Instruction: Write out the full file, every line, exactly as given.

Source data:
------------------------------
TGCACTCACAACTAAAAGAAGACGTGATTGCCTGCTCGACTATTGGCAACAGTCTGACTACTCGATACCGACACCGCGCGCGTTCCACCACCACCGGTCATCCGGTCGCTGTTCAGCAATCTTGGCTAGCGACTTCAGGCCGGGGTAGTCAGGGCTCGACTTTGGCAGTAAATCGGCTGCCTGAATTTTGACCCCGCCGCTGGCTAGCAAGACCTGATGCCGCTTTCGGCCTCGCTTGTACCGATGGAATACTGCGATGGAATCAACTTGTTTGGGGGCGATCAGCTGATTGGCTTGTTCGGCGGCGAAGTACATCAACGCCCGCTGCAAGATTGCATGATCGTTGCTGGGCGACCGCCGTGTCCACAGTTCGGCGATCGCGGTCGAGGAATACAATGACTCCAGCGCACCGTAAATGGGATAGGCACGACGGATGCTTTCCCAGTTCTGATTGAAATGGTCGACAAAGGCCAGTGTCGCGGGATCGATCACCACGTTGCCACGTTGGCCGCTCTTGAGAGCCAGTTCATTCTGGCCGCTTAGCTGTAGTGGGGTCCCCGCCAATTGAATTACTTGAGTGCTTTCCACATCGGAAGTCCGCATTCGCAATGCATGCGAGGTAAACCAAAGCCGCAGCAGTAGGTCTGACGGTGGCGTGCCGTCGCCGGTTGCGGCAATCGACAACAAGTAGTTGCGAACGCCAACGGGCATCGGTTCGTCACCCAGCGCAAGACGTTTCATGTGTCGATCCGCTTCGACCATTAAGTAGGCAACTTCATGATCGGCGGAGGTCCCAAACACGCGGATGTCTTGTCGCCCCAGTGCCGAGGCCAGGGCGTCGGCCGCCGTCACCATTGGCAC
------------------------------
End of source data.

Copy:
TGCACTCACAACTAAAAGAAGACGTGATTGCCTGCTCGACTATTGGCAACAGTCTGACTACTCGATACCGACACCGCGCGCGTTCCACCACCACCGGTCATCCGGTCGCTGTTCAGCAATCTTGGCTAGCGACTTCAGGCCGGGGTAGTCAGGGCTCGACTTTGGCAGTAAATCGGCTGCCTGAATTTTGACCCCGCCGCTGGCTAGCAAGACCTGATGCCGCTTTCGGCCTCGCTTGTACCGATGGAATACTGCGATGGAATCAACTTGTTTGGGGGCGATCAGCTGATTGGCTTGTTCGGCGGCGAAGTACATCAACGCCCGCTGCAAGATTGCATGATCGTTGCTGGGCGACCGCCGTGTCCACAGTTCGGCGATCGCGGTCGAGGAATACAATGACTCCAGCGCACCGTAAATGGGATAGGCACGACGGATGCTTTCCCAGTTCTGATTGAAATGGTCGACAAAGGCCAGTGTCGCGGGATCGATCACCACGTTGCCACGTTGGCCGCTCTTGAGAGCCAGTTCATTCTGGCCGCTTAGCTGTAGTGGGGTCCCCGCCAATTGAATTACTTGAGTGCTTTCCACATCGGAAGTCCGCATTCGCAATGCATGCGAGGTAAACCAAAGCCGCAGCAGTAGGTCTGACGGTGGCGTGCCGTCGCCGGTTGCGGCAATCGACAACAAGTAGTTGCGAACGCCAACGGGCATCGGTTCGTCACCCAGCGCAAGACGTTTCATGTGTCGATCCGCTTCGACCATTAAGTAGGCAACTTCATGATCGGCGGAGGTCCCAAACACGCGGATGTCTTGTCGCCCCAGTGCCGAGGCCAGGGCGTCGGCCGCCGTCACCATTGGCAC